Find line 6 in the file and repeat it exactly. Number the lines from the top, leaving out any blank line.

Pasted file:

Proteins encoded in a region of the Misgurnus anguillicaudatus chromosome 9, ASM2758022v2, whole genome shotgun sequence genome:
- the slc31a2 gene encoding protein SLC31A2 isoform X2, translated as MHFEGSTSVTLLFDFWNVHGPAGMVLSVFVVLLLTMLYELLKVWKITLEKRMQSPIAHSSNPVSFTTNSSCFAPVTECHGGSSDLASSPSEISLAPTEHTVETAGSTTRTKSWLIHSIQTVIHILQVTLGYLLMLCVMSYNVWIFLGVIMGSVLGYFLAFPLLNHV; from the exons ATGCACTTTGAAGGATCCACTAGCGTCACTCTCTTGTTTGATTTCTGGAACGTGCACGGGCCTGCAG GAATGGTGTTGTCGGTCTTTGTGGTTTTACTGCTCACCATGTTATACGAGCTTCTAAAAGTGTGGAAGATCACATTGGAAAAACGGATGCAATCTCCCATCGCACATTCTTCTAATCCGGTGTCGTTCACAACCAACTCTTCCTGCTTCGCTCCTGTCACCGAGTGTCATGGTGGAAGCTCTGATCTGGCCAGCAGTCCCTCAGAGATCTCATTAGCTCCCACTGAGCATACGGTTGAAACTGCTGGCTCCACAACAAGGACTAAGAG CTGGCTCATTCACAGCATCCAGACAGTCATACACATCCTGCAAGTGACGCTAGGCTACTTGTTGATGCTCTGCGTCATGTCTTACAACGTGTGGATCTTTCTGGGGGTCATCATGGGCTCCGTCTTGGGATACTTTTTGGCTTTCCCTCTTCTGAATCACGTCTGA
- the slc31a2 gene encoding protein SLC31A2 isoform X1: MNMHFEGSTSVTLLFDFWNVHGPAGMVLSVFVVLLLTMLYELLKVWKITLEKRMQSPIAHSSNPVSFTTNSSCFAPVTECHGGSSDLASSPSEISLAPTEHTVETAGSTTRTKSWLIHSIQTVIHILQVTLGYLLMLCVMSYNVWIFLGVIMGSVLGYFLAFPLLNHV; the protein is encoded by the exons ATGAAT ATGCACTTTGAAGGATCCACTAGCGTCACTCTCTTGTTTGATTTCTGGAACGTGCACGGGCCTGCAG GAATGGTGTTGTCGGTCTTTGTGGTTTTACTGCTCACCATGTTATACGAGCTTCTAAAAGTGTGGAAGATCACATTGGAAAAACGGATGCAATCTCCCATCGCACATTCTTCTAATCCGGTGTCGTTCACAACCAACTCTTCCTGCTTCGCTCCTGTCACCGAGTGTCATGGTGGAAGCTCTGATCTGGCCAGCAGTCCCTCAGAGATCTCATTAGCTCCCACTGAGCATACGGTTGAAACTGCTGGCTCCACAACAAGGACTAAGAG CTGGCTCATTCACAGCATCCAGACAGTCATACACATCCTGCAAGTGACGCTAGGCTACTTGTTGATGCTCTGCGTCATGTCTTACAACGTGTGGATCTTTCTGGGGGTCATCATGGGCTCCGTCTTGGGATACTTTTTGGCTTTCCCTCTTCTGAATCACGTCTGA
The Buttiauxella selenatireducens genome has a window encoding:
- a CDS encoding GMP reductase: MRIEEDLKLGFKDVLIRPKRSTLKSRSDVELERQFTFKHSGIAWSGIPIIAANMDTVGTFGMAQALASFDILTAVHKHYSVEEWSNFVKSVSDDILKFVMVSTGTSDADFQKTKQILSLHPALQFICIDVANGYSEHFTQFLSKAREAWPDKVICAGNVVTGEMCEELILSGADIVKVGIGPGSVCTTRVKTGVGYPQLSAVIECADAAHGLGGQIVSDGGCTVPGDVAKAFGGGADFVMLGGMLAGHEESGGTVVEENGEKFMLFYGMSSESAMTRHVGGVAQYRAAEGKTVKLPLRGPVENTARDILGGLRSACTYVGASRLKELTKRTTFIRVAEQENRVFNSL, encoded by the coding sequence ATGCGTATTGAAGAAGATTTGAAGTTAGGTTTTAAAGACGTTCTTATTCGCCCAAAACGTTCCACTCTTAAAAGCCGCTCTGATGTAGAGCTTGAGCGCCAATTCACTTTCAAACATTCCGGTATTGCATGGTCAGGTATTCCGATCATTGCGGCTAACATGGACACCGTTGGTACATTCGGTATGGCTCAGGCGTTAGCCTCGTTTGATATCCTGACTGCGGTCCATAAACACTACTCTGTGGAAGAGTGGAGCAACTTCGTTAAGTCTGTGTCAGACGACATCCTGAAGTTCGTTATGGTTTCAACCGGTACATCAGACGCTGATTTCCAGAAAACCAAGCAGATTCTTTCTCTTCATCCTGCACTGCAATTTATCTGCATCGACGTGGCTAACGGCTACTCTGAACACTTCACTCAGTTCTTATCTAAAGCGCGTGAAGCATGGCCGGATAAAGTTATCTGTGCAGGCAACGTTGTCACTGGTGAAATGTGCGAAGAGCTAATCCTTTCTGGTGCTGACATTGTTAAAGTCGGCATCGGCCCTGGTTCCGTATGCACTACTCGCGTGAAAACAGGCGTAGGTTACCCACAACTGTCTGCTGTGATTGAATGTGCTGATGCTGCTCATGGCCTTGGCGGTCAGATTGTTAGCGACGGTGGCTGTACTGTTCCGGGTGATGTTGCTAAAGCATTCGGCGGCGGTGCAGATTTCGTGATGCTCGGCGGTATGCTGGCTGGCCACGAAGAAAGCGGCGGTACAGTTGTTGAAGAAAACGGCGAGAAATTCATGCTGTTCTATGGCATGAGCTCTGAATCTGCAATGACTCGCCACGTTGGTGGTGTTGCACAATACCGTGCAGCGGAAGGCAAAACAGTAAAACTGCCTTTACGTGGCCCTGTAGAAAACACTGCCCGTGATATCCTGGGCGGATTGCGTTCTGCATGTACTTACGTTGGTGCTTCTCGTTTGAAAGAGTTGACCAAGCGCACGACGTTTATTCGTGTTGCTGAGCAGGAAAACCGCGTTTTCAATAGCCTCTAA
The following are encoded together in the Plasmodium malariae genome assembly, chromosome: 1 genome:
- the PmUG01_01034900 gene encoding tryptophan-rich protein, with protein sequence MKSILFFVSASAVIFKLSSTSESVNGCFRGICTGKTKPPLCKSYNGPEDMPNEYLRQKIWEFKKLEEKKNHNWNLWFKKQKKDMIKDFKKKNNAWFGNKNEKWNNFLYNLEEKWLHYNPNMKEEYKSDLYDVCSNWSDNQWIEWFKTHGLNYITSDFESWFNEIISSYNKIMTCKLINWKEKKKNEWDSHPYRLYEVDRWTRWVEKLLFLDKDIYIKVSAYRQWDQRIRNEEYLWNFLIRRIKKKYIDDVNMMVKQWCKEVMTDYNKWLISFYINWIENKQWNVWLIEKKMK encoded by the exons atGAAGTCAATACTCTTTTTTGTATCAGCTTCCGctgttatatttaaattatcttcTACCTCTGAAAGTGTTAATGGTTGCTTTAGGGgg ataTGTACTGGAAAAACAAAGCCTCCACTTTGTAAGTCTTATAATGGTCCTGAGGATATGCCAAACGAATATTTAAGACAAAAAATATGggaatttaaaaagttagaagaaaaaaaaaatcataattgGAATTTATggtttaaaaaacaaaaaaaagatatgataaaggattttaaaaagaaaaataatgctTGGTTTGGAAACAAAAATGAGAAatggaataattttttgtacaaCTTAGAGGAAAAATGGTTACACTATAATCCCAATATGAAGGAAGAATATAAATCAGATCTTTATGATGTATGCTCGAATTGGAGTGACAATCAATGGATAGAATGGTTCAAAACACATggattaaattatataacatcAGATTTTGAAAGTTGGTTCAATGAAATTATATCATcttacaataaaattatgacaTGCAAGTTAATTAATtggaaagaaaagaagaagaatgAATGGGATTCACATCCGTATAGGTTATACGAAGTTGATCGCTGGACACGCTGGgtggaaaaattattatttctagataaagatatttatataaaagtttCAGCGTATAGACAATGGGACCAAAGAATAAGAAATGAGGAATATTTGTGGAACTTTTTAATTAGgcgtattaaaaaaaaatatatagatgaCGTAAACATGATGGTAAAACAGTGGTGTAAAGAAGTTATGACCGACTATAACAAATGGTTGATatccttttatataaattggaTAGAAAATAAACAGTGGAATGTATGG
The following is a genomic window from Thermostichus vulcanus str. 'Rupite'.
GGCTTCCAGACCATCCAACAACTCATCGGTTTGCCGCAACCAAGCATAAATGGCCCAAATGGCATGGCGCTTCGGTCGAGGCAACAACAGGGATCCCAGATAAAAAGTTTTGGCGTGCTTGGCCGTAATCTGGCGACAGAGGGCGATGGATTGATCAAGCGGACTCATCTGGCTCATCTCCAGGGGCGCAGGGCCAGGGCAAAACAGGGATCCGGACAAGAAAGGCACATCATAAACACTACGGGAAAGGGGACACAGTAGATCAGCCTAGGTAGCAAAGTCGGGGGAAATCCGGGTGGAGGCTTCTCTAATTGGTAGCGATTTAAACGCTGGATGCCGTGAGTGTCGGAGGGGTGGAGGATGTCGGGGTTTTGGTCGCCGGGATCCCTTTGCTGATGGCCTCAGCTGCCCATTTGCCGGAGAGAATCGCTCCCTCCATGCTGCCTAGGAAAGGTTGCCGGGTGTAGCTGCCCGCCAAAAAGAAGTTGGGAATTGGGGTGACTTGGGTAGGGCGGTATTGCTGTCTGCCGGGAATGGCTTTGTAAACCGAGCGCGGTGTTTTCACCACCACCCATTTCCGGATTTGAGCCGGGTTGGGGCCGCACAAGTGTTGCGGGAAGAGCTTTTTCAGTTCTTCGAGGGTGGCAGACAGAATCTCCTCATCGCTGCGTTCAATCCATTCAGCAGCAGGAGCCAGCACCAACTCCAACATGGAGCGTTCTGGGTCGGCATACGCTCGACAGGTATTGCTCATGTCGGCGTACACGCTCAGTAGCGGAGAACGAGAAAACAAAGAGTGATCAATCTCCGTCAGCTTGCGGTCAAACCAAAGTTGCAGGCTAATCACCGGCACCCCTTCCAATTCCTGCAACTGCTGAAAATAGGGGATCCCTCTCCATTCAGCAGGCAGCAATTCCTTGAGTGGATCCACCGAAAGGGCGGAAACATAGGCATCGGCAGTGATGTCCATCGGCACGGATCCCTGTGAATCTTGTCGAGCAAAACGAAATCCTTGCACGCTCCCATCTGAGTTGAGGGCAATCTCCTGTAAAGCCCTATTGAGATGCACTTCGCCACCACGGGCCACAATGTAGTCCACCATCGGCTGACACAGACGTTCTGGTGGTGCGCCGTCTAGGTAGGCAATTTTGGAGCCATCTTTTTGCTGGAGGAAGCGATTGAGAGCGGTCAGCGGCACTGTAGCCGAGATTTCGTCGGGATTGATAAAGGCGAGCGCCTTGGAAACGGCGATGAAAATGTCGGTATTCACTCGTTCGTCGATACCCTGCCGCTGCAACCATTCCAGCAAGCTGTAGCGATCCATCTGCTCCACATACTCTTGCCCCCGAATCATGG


The following are encoded together in the Plasmodium malariae genome assembly, chromosome: 1 genome: